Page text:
Rails troubleshooting

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Ruby on Rails is considered an advanced topic and is not recommended for anyone new to webhosting or programming.
To familiarize or update your Rails knowledge I recommend viewing the Ruby On Rails web site [1]

General Troubleshooting Techniques

There are a number of things that can go wrong when attempting to get your Rails application working. Most of these problems are related to gems not loading properly. Here are some tips on how to determine what's going on with your application if it isn't loading properly.

Use the Console

Rails comes with a very handy tool named the console. You can fire this up by logging into your server via SSH, cd'ing to your app's root directory and running this command:

ruby script/console production

For an application that's setup properly, it should load like this:

$ ruby script/console production
Loading production environment (Rails 2.3.5)

The ">>" is a prompt. At that point you could execute any arbitrary Ruby code you want to see it's output. Essentially, you have a fully running copy of your application that's connected to your database. The useful thing about this technique is that when it doesn't work all of the errors it encounters get dumped out right there. For instance, here's a very common error to see:

Missing the Rails 2.3.5 gem. Please `gem install -v=2.3.5 rails`, update your RAILS_GEM_VERSION 
setting in config/environment.rb for the Rails version you do have installed, or comment out 
RAILS_GEM_VERSION to use the latest version installed.

Generally, this is caused because your application was created using the version of Rails specified in the error message and that version of Rails isn't installed. One thing that's important to note is that Passenger loads your application without your user environment, so if you have a custom gem installation involving a custom GEM_HOME and GEM_PATH in your .bash_profile, then none of the gems you installed at that location will show up for Passenger. Unfortunately, this can create a case where loading the console doesn't reveal any issues because it find the gems due to having loaded your user environment, but Passenger does get errors. To get around this, comment out the custom GEM_HOME and GEM_PATH lines in your .bash_profile, logout and log back into your server. At that point you'll see what Passenger sees for the most part and if you're having trouble you'll likely see errors that weren't showing up before.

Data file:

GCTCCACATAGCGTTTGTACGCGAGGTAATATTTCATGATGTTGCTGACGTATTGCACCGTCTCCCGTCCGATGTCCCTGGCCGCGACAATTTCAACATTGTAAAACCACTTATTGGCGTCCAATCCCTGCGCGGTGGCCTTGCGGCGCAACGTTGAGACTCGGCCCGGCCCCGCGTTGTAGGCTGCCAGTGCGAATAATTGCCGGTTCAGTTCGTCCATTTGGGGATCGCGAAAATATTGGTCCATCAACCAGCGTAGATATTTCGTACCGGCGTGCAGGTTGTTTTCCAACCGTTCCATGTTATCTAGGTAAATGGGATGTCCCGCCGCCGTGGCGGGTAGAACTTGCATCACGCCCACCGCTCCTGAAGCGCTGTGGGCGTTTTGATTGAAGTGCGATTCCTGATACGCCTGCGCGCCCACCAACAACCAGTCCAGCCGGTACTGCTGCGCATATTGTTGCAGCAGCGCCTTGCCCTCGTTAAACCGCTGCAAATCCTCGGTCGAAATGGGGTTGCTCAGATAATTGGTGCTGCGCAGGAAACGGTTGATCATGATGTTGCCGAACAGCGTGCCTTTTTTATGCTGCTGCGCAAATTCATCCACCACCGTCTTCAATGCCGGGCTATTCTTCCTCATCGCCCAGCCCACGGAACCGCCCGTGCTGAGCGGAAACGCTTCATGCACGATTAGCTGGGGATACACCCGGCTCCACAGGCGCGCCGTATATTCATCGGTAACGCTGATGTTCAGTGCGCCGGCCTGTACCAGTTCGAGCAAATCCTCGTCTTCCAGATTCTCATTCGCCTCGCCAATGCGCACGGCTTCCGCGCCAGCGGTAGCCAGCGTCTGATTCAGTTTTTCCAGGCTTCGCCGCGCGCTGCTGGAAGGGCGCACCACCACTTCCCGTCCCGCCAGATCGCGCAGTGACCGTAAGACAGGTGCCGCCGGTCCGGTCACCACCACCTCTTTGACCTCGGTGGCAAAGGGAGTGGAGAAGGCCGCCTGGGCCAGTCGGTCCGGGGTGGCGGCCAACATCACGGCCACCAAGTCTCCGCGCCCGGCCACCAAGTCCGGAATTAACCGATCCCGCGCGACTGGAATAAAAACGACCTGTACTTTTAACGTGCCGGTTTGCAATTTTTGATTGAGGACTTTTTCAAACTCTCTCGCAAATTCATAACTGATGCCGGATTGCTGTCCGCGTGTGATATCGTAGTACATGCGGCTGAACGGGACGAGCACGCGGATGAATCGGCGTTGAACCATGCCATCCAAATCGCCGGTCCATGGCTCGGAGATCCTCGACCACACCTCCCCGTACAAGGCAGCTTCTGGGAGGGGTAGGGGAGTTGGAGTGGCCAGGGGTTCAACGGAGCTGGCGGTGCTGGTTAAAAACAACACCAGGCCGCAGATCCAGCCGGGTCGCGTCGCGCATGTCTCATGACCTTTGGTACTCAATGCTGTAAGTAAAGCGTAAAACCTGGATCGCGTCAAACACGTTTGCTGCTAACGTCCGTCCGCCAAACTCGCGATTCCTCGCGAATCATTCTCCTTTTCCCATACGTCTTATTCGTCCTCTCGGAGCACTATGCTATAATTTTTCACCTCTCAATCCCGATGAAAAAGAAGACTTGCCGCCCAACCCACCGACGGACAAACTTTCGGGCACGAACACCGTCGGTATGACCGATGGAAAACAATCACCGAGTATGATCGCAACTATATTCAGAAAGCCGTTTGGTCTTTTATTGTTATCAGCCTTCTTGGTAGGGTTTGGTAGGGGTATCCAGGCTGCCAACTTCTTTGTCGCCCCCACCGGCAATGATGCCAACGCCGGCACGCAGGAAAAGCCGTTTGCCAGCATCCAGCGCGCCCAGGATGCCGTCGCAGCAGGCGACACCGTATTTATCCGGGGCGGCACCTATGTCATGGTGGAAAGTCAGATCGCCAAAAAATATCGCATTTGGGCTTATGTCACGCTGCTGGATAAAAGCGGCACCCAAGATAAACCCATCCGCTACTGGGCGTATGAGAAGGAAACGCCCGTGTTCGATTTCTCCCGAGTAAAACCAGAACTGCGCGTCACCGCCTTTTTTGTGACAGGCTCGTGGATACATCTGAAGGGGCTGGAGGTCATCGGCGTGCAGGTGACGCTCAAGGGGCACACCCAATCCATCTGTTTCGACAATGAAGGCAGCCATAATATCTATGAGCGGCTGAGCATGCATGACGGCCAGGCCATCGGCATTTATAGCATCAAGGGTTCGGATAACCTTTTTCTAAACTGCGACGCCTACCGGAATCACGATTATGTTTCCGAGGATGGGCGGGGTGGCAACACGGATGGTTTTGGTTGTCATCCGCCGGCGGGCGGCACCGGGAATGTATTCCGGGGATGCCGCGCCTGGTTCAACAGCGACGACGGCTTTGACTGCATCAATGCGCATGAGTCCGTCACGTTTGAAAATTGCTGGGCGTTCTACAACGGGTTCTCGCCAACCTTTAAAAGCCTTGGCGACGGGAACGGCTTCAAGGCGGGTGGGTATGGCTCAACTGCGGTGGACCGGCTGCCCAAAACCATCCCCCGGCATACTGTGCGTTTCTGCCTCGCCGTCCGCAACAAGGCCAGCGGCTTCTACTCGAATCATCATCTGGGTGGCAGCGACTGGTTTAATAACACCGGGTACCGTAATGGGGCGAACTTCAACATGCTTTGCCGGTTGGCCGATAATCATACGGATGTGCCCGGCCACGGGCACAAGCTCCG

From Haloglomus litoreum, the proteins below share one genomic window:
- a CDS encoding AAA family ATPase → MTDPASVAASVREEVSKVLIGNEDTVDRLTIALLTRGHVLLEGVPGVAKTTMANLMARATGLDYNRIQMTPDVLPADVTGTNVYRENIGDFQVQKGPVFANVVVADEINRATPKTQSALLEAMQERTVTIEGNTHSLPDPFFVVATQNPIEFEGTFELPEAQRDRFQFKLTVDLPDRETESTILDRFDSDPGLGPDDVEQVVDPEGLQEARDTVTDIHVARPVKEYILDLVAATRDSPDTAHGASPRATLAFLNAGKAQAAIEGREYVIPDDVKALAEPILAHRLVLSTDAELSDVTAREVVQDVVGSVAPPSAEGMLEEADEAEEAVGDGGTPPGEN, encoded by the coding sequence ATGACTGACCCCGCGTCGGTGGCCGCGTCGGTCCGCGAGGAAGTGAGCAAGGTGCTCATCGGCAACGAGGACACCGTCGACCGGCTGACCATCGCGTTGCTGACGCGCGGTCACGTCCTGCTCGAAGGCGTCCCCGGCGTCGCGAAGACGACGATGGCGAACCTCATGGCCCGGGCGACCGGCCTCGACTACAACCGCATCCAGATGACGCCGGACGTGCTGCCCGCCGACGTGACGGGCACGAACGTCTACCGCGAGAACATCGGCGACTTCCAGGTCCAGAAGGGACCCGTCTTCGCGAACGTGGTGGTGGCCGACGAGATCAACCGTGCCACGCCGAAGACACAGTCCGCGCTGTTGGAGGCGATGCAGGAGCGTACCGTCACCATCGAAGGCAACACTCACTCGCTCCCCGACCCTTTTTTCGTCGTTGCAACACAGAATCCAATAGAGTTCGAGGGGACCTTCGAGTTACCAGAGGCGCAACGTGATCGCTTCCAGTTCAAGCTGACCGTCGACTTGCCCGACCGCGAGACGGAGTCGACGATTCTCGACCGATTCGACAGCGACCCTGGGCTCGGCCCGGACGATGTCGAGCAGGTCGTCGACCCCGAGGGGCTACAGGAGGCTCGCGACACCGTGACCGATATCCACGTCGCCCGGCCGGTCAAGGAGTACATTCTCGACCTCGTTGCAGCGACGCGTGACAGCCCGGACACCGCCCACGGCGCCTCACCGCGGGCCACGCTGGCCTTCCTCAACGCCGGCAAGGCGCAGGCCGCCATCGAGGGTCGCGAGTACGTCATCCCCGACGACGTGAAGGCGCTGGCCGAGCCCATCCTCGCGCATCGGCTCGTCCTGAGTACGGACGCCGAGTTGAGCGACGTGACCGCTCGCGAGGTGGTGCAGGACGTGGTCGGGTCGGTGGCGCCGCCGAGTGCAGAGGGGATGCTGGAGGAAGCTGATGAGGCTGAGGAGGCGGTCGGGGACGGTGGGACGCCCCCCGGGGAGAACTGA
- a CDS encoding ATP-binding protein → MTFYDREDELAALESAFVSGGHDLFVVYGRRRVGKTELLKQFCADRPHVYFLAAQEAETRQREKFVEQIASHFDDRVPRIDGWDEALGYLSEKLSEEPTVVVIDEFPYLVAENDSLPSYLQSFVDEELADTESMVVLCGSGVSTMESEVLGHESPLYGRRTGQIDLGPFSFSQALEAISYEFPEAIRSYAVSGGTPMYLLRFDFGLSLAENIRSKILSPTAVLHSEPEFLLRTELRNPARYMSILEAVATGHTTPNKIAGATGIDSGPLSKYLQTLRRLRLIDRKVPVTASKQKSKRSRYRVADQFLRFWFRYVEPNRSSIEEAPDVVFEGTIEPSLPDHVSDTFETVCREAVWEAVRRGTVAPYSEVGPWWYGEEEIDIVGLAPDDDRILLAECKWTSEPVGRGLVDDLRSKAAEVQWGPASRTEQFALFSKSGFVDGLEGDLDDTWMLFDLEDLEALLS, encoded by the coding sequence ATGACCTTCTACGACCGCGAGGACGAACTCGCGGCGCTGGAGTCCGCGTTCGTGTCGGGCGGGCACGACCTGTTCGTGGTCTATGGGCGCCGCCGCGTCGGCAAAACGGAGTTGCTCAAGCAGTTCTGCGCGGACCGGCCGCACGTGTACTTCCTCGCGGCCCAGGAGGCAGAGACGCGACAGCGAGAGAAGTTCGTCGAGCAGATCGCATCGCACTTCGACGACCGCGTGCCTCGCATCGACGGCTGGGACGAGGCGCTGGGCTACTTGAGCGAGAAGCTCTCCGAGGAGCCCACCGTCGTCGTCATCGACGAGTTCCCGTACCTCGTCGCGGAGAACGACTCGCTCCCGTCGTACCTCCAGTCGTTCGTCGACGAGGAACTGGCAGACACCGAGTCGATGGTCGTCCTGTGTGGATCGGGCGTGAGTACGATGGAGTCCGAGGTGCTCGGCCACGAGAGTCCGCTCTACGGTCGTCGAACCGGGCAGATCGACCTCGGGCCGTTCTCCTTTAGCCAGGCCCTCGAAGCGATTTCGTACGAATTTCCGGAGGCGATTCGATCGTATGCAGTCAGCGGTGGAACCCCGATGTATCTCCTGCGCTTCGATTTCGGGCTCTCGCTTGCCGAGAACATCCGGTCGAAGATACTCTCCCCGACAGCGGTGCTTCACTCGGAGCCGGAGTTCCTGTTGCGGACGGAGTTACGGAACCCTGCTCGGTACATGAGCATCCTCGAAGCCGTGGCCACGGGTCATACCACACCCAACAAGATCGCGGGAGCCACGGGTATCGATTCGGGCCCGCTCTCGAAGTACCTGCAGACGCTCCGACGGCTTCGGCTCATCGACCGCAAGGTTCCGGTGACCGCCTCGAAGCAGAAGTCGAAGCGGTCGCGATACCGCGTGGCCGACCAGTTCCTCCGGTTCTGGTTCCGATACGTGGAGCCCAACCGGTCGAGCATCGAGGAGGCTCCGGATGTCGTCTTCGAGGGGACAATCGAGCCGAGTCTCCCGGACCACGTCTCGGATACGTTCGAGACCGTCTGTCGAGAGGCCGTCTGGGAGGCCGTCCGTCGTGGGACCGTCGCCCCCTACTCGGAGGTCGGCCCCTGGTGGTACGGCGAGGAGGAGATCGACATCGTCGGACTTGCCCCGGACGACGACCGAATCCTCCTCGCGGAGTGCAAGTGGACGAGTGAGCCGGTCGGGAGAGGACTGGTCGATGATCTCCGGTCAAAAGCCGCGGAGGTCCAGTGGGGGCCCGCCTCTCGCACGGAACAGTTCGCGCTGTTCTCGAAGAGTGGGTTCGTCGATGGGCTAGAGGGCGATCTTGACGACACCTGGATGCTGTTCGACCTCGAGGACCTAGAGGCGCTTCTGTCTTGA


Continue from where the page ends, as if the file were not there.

To resolve the issue above, all you need to do is freeze Rails to your application. You should either do this locally on your development machine before you deploy to your DreamHost server or you can do it on the DreamHost server if you've installed that version of Rails to your custom gem install (note that you'll have to re-enable the GEM_HOME and GEM_PATH environment variables to do this if you take this route).

Another common thing to see here is a missing gem:

Loading production environment (Rails 2.3.5)
Missing these required gems:

This can be resolved by freezing the missing gems to your application.

In summary, the console feature will help you find a large number of problems with your application and will usually get you pointed in the right direction.

Check the Logs

This may seem obvious, but a lot of people don't realize that some very helpful information can be found in the production.log file in your application's log directory. Whenever your application is loading with a Rails application error, this is the place to look as the exception causing the error will show up there. The important bits of the exception are always near the top -- usually within the first couple of lines.